So then I started observing kids of my daughter’s age and interacted with them during the common playtime. I realized that although they could not talk or express accurately but they clearly understood what I was talking about. Simple things like “throw the ball” or “sit on the chair” were very common but their moms were surprised when they saw their own kids responding to “Do you like songs? “ or “which one of the ball is yours, the big one or small one? “.Their moms were happy that the kids reacted and answered correctly but were surprised because they never asked them such questions because the mothers always thought “the kids don’t really understand everything”.
So the whole point is, we should teach and treat the kids (any age) as if they understand everything. Hear them out and not ignore them. Respect them. They would reciprocate the same way.
We should put the younger ones into situations where they can make simple decisions like “Do you want more rice or roti? “. Let them think and answer. Start giving them choices (where you can fulfill them and doing so does not involve out of the way effort) so that the complex decision making process helps develop their brain faster and better. Parents interacting with kids continuously really helps the kids with their language skills and interpersonal skills too. They learn to express themselves better and this keeps them happy and satisfied, instead of being cranky out of frustration that the parents don’t really understand what the he or she is trying to say. Finally keeping in mind that each child is unique and develops at his/her pace parents should not pressurize kids in performing. But certain basic qualities that humans require- like talking, expressing yourself and similar ones can be imbibed through continuous training starting at early age. Although some kids might have it naturally which comes out of their individualistic nature. Parents should do their part. Discretion has to be used in all situations. And again the earlier those little minds are trained the better it is for parents to handle their kids in all moods, good or bad.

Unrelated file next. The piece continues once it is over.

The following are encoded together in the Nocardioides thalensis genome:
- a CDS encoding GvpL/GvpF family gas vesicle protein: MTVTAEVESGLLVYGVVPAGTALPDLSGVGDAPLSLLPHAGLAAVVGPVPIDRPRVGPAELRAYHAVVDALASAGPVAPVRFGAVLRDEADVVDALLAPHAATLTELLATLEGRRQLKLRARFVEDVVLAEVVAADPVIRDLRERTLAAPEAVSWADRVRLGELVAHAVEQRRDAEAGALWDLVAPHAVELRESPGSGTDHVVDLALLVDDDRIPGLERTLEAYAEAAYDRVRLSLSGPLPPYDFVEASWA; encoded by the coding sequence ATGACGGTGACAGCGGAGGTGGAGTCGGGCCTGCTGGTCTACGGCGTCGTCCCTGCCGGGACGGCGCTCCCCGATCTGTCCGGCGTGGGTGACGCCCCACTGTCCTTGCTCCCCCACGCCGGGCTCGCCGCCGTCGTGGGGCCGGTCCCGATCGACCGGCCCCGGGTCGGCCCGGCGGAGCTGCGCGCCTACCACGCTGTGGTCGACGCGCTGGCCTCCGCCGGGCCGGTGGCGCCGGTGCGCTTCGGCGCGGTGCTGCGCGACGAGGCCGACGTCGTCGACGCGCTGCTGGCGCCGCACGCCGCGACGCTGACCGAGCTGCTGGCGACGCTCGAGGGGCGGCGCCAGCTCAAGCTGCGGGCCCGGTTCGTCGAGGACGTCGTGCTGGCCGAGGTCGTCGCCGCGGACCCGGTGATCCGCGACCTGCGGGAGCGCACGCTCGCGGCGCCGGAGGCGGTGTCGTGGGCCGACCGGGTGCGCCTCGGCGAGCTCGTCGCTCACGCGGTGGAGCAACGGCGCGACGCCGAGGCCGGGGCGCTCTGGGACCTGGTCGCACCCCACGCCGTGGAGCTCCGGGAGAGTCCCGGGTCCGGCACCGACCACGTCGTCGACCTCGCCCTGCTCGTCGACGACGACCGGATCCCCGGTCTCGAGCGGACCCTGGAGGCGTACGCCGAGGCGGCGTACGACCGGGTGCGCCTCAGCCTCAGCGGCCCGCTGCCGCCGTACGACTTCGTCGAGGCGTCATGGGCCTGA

Finally it will be a blessing for a parent if the child understands that he is hungry and is able to say so at the age of two.